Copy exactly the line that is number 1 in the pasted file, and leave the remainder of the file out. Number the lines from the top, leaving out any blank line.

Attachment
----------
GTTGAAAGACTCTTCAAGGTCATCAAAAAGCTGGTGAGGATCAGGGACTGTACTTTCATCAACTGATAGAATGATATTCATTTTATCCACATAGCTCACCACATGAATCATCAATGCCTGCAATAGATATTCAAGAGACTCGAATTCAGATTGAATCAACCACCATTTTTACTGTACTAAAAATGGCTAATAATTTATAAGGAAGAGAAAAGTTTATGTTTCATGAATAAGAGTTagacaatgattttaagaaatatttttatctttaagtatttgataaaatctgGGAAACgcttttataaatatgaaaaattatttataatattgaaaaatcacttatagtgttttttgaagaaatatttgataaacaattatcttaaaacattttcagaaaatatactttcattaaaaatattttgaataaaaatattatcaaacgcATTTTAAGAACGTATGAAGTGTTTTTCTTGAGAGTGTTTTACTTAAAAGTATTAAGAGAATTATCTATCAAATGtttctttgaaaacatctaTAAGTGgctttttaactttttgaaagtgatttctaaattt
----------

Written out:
GTTGAAAGACTCTTCAAGGTCATCAAAAAGCTGGTGAGGATCAGGGACTGTACTTTCATCAACTGATAGAATGATATTCATTTTATCCACATAGCTCACCACATGAATCATCAATGCCTGCAATAGATATTCAAGAGACTCGAATTCAGATTGAATCAACCACCATTTTTACTGTACTAAAAATGGCTAATAATTTATAAGGAAGAGAAAAGTTTATGTTTCATGAATAAGAGTTagacaatgattttaagaaatatttttatctttaagtatttgataaaatctgGGAAACgcttttataaatatgaaaaattatttataatattgaaaaatcacttatagtgttttttgaagaaatatttgataaacaattatcttaaaacattttcagaaaatatactttcattaaaaatattttgaataaaaatattatcaaacgcATTTTAAGAACGTATGAAGTGTTTTTCTTGAGAGTGTTTTACTTAAAAGTATTAAGAGAATTATCTATCAAATGtttctttgaaaacatctaTAAGTGgctttttaactttttgaaagtgatttctaaattt